It was another sunny, sweltering day in the south when I awoke, and I was glad to have pre-purchased my ticket for Real Alcázar so that I wouldn’t have to be queuing in the heat. I headed over to the Alcázar, which apparently is the oldest royal palace in Europe that is still in use. It’s a striking mudéjar palace and quite unlike any palace I’ve been in. The stone and tile work was ornate and beautiful, with elaborate gold ceilings that I spent much time craning up at. The famed Courtyard of the Maidens, which is perhaps the most representative image you’ll see of the palace, was beautiful–though unsurprisingly well-trafficked by the throngs of tourists. I strolled through the various halls, enjoying the interesting mix of elaborately decorated and striking simplicity.
I eventually made my way out to the gardens, which were lovely and relatively peaceful to walk through. I loved how common bougainvillea is here, as it just adds a gorgeous blast of colour. Sara was mentioning that these places are free for Sevillan residents to enter, and that she often comes to just relax in the gardens. I could see that being a nice way to escape from the heat. I wove my way through the well-manicured hedges, past fountains and tour groups, and took one last look through the palace before heading out.
I was just around the corner from the old Jewish quarter, which I had walked through briefly while on my food tour, so I thought I’d take another jaunt through to see if I’d missed anything. By chance, I happened to pass right by another one of the spots on my list, Hospital de los Venerables, which I’d read could be difficult to find and hard to catch when open. I took the opportunity to pop in, paying the rather steep entrance fee (it was only a euro or so less than seeing the Alcázar!). It was blissfully empty, and for a time, I was able to enjoy it in peace. A former residence for priests, the church of Venerables was the real draw, and it certainly didn’t disappoint. I don’t think I’d ever seen a church painted with such elaborate, colourful murals. The churches I’m used to are much more like Seville Cathedral, all somber stone and gold leaf. I sat for a time in one of the pews, soaking in the silence, before continuing my explorations. Ultimately, there wasn’t a whole lot more to the place, with the exception of a small Velasquez exhibit, so it wasn’t long before I was on my way in search of lunch.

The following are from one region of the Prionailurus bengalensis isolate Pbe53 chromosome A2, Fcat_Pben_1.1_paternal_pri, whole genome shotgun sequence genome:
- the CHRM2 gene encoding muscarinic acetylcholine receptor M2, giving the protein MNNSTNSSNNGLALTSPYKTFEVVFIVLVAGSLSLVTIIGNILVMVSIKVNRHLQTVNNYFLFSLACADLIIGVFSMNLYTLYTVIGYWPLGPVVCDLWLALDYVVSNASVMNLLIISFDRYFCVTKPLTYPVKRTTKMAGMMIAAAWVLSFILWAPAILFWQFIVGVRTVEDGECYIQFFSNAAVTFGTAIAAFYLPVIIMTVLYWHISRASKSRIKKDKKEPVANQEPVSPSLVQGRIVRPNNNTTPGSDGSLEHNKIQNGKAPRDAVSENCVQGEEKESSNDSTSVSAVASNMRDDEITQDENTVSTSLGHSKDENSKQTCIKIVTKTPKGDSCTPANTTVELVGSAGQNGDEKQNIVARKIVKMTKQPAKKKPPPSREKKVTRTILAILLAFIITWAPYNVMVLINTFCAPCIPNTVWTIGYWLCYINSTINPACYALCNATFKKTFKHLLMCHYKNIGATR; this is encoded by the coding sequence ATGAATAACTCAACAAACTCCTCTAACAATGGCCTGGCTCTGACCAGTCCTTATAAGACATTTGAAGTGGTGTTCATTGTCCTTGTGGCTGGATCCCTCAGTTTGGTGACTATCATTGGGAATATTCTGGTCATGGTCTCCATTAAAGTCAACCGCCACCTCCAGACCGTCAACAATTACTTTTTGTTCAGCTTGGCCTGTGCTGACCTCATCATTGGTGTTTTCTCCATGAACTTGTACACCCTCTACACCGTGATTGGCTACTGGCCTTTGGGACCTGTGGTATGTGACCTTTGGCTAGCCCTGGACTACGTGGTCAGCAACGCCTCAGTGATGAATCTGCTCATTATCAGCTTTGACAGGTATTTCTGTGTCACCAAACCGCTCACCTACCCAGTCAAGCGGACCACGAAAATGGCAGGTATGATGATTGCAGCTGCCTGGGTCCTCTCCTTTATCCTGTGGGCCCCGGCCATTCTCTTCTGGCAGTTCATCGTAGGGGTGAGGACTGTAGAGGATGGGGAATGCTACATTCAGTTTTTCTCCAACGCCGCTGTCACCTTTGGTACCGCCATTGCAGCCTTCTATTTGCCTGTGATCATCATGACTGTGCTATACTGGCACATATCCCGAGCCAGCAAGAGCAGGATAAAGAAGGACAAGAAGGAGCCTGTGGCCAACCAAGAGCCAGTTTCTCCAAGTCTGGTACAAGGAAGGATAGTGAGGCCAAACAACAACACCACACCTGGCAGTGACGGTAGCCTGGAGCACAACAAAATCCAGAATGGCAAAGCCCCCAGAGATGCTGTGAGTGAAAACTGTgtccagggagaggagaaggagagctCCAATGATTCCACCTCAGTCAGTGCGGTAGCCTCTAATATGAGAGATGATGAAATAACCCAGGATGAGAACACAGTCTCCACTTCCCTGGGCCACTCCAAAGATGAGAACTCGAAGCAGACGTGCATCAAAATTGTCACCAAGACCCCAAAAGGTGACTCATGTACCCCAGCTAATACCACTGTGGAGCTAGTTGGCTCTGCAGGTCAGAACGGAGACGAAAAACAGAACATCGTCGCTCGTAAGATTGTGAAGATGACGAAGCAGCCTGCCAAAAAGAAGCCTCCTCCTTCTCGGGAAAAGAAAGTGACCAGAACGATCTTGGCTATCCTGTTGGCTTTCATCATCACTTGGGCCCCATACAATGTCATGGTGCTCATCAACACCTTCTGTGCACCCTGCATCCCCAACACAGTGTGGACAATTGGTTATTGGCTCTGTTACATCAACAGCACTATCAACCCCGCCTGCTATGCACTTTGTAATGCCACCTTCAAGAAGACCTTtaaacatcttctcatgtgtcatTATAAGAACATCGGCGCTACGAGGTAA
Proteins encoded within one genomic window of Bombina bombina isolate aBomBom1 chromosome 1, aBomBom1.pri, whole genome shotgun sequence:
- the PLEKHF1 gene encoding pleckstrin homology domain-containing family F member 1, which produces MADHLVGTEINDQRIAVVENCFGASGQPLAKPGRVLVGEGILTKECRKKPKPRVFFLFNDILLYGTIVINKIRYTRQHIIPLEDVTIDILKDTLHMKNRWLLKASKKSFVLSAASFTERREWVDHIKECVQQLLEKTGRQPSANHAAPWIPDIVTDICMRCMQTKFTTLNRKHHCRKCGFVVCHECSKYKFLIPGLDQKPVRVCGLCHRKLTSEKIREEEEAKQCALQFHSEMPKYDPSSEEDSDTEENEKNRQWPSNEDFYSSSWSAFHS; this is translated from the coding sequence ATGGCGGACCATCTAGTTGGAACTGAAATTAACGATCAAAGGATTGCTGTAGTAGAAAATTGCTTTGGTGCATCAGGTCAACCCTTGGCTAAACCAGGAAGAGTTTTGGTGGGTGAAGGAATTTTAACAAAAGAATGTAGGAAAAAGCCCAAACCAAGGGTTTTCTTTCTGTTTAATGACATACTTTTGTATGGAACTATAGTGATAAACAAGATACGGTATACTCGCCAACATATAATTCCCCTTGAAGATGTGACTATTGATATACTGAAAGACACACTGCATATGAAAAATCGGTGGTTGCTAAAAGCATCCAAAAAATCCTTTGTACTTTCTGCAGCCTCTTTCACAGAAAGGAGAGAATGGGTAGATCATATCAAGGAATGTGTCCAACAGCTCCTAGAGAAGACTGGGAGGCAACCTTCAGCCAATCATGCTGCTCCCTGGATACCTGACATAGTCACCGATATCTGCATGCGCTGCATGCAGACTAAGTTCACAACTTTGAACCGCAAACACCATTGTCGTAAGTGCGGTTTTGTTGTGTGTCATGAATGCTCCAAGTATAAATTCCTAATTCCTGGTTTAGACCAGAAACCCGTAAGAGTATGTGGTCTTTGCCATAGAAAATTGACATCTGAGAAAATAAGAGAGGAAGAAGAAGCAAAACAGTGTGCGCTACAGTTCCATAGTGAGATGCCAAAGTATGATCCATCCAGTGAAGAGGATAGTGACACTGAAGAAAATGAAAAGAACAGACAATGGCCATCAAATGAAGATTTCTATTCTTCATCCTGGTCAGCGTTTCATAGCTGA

My Devour food tour was nice enough to send home with us a little restaurant guide for the city, with a few of their recommended spots, so I decided to head off in search of one of them, ConTenedor. It was about a 25 minute walk from my apartment. I was definitely feeling the heat at this point, so I kept to the shade as much as possible. I did enjoy meandering through the relatively quiet streets, as I got further and further away from the tourist centre of town. I managed to arrive just as the restaurant was opening for lunch (about 1:30 pm!), so I was their first customer of the day. The place was charming–had a kind of hipster, eclectic vibe. They didn’t have menus but portable blackboards with the selection of dishes (which my waiter was kind enough to go through, as it was all in Spanish). I was surprised to learn that they didn’t really do tapas but was more of a traditional style restaurant. I ordered myself some nice Iberian pork with sweet potato and apple puree. These days, I don’t tend to make pork very often at home (not really sure why), so I was relishing all the delicious pork I was eating in Spain. The meal was very good, though I was reminded how much I love the sizing of tapas, as it was a big portion to get through. I ultimately caved and ordered an apple cheesecake dessert, per my waiter’s recommendation, which was also excellent.